49    DF             No              Yes            No            No
  50    EX             Yes             Yes            Yes           Yes
  51==========      ==========   ==============   ==========   ==============
  53These rules are implemented using the various glock operations which
  54are defined for each type of glock. Not all types of glocks use
  55all the modes. Only inode glocks use the DF mode for example.
  57Table of glock operations and per type constants:
  59=============      =============================================================
  60Field              Purpose
  61=============      =============================================================
  62go_xmote_th        Called before remote state change (e.g. to sync dirty data)
  63go_xmote_bh        Called after remote state change (e.g. to refill cache)
  64go_inval           Called if remote state change requires invalidating the cache
  65go_demote_ok       Returns boolean value of whether its ok to demote a glock
  66                   (e.g. checks timeout, and that there is no cached data)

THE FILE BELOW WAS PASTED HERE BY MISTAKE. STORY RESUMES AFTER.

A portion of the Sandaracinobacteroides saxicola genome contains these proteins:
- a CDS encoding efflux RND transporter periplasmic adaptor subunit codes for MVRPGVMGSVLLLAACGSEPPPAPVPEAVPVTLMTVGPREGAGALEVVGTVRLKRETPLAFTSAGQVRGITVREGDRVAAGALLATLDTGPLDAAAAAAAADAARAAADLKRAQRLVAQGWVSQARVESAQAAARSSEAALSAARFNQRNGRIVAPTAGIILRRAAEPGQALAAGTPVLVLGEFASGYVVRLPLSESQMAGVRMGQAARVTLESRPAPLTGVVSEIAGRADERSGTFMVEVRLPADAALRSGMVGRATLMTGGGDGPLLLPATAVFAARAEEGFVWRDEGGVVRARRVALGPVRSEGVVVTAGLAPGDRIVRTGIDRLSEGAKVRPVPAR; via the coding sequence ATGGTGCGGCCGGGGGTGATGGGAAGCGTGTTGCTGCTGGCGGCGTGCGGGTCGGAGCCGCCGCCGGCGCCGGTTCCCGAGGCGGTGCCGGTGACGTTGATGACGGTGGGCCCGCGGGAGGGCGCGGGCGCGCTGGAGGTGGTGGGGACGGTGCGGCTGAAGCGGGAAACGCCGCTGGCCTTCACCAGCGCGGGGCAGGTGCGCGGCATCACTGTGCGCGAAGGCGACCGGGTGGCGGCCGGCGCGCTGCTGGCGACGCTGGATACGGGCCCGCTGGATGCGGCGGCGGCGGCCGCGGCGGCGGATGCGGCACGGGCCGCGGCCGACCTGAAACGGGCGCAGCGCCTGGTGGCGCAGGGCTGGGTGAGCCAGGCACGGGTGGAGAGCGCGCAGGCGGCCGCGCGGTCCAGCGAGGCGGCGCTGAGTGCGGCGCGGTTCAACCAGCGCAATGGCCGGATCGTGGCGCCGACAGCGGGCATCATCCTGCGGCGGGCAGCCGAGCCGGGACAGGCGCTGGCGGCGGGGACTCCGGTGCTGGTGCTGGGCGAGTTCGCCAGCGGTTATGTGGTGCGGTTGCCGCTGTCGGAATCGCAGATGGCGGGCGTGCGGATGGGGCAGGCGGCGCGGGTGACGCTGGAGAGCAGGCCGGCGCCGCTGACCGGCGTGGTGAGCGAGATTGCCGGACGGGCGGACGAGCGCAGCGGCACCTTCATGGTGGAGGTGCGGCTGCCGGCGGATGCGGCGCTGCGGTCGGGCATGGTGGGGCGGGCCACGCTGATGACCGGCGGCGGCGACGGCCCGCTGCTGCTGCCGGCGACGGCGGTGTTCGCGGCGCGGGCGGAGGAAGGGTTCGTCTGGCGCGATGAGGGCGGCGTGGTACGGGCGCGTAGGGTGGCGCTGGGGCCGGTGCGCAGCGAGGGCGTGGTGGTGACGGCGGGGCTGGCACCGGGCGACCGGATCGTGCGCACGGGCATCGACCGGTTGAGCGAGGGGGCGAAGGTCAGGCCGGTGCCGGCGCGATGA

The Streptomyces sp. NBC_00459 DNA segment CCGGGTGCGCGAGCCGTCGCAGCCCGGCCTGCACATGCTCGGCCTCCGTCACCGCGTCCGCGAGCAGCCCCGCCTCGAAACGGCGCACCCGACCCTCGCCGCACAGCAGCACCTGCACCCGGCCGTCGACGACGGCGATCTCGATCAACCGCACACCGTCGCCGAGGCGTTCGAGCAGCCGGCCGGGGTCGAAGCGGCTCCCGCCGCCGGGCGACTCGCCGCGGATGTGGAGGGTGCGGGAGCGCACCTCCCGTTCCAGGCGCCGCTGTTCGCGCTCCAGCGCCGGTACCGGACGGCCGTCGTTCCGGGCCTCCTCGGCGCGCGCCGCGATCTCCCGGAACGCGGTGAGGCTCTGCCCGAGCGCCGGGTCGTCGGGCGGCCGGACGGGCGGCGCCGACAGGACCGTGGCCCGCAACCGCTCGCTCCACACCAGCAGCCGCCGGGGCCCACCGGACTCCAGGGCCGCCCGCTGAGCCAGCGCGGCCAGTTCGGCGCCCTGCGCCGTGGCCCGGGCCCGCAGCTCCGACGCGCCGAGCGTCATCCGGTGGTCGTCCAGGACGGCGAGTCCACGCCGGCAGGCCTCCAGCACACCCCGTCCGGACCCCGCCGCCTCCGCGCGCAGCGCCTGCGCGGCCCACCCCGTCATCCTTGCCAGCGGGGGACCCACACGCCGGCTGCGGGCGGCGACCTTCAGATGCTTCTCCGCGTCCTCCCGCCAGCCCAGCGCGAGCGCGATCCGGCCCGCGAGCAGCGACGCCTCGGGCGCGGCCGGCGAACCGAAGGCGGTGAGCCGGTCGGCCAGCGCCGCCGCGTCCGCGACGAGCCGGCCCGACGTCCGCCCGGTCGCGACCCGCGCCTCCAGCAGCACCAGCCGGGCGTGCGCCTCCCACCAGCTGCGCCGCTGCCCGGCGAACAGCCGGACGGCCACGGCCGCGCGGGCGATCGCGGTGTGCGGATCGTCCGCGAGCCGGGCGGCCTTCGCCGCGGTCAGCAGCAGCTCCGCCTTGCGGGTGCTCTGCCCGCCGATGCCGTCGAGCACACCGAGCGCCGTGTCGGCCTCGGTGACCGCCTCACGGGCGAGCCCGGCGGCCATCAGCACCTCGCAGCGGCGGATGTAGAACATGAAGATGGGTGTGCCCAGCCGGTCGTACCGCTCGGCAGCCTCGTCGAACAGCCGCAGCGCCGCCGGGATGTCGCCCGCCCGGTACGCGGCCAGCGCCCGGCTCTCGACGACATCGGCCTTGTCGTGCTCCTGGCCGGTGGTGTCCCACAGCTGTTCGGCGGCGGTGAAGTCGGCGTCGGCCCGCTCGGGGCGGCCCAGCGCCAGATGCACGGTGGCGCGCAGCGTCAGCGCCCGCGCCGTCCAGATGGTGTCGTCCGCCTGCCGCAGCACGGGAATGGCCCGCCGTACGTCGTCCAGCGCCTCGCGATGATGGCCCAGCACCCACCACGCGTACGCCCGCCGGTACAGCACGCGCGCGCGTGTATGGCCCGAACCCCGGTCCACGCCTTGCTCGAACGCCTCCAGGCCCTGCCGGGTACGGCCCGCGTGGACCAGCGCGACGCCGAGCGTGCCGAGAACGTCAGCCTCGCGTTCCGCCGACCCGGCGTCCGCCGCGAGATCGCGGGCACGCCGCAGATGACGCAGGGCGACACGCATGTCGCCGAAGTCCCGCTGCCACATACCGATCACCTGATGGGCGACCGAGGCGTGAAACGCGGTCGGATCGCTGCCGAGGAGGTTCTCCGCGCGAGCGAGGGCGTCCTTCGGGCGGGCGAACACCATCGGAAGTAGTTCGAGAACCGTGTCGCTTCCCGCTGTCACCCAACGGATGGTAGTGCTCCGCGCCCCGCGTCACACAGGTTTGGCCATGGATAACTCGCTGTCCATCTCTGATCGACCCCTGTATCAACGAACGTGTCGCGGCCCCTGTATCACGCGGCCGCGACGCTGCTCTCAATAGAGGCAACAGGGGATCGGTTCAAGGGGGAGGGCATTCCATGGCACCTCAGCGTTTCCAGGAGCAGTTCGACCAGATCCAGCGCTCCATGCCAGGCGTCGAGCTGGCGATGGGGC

67go_lock            Called for the first local holder of a lock
  68go_unlock          Called on the final local unlock of a lock
  69go_dump            Called to print content of object for debugfs file, or on
  70                   error to dump glock to the log.
  71go_type            The type of the glock, ``LM_TYPE_*``
  72go_callback        Called if the DLM sends a callback to drop this lock
  73go_flags           GLOF_ASPACE is set, if the glock has an address space
  74                   associated with it
  75=============      =============================================================
  77The minimum hold time for each lock is the time after a remote lock
  78grant for which we ignore remote demote requests. This is in order to
  79prevent a situation where locks are being bounced around the cluster
  80from node to node with none of the nodes making any progress. This
  81tends to show up most with shared mmaped files which are being written
  82to by multiple nodes. By delaying the demotion in response to a
  83remote callback, that gives the userspace program time to make
  84some progress before the pages are unmapped.
  86There is a plan to try and remove the go_lock and go_unlock callbacks
  87if possible, in order to try and speed up the fast path though the locking.
  88Also, eventually we hope to make the glock "EX" mode locally shared